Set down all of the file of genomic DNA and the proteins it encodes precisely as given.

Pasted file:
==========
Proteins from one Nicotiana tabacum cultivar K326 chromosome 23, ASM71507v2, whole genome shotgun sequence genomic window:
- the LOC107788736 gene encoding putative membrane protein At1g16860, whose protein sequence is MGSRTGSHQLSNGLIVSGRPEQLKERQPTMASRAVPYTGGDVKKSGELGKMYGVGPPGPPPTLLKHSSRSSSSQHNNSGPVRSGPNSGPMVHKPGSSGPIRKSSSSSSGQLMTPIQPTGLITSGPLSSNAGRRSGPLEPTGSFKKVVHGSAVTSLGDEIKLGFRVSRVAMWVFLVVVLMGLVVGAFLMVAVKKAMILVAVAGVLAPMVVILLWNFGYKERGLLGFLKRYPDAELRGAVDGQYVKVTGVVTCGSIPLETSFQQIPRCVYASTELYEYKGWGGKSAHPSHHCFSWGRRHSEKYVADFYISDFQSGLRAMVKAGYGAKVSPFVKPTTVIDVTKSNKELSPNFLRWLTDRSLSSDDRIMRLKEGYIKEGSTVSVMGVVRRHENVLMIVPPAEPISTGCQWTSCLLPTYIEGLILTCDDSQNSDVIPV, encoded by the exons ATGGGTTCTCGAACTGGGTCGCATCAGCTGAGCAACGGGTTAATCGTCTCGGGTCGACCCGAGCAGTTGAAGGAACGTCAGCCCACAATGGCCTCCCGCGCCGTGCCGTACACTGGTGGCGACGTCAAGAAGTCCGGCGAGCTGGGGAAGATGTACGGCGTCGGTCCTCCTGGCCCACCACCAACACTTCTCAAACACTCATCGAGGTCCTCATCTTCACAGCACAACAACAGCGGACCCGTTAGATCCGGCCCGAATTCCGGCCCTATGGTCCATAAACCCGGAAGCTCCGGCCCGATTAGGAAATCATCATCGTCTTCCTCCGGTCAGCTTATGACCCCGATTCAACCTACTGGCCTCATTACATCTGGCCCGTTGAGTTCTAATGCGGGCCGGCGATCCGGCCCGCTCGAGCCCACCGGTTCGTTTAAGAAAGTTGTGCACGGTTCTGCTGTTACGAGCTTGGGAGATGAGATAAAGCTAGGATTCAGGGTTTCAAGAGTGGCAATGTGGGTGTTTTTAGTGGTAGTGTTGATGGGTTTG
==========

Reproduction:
Proteins from one Nicotiana tabacum cultivar K326 chromosome 23, ASM71507v2, whole genome shotgun sequence genomic window:
- the LOC107788736 gene encoding putative membrane protein At1g16860, whose protein sequence is MGSRTGSHQLSNGLIVSGRPEQLKERQPTMASRAVPYTGGDVKKSGELGKMYGVGPPGPPPTLLKHSSRSSSSQHNNSGPVRSGPNSGPMVHKPGSSGPIRKSSSSSSGQLMTPIQPTGLITSGPLSSNAGRRSGPLEPTGSFKKVVHGSAVTSLGDEIKLGFRVSRVAMWVFLVVVLMGLVVGAFLMVAVKKAMILVAVAGVLAPMVVILLWNFGYKERGLLGFLKRYPDAELRGAVDGQYVKVTGVVTCGSIPLETSFQQIPRCVYASTELYEYKGWGGKSAHPSHHCFSWGRRHSEKYVADFYISDFQSGLRAMVKAGYGAKVSPFVKPTTVIDVTKSNKELSPNFLRWLTDRSLSSDDRIMRLKEGYIKEGSTVSVMGVVRRHENVLMIVPPAEPISTGCQWTSCLLPTYIEGLILTCDDSQNSDVIPV, encoded by the exons ATGGGTTCTCGAACTGGGTCGCATCAGCTGAGCAACGGGTTAATCGTCTCGGGTCGACCCGAGCAGTTGAAGGAACGTCAGCCCACAATGGCCTCCCGCGCCGTGCCGTACACTGGTGGCGACGTCAAGAAGTCCGGCGAGCTGGGGAAGATGTACGGCGTCGGTCCTCCTGGCCCACCACCAACACTTCTCAAACACTCATCGAGGTCCTCATCTTCACAGCACAACAACAGCGGACCCGTTAGATCCGGCCCGAATTCCGGCCCTATGGTCCATAAACCCGGAAGCTCCGGCCCGATTAGGAAATCATCATCGTCTTCCTCCGGTCAGCTTATGACCCCGATTCAACCTACTGGCCTCATTACATCTGGCCCGTTGAGTTCTAATGCGGGCCGGCGATCCGGCCCGCTCGAGCCCACCGGTTCGTTTAAGAAAGTTGTGCACGGTTCTGCTGTTACGAGCTTGGGAGATGAGATAAAGCTAGGATTCAGGGTTTCAAGAGTGGCAATGTGGGTGTTTTTAGTGGTAGTGTTGATGGGTTTG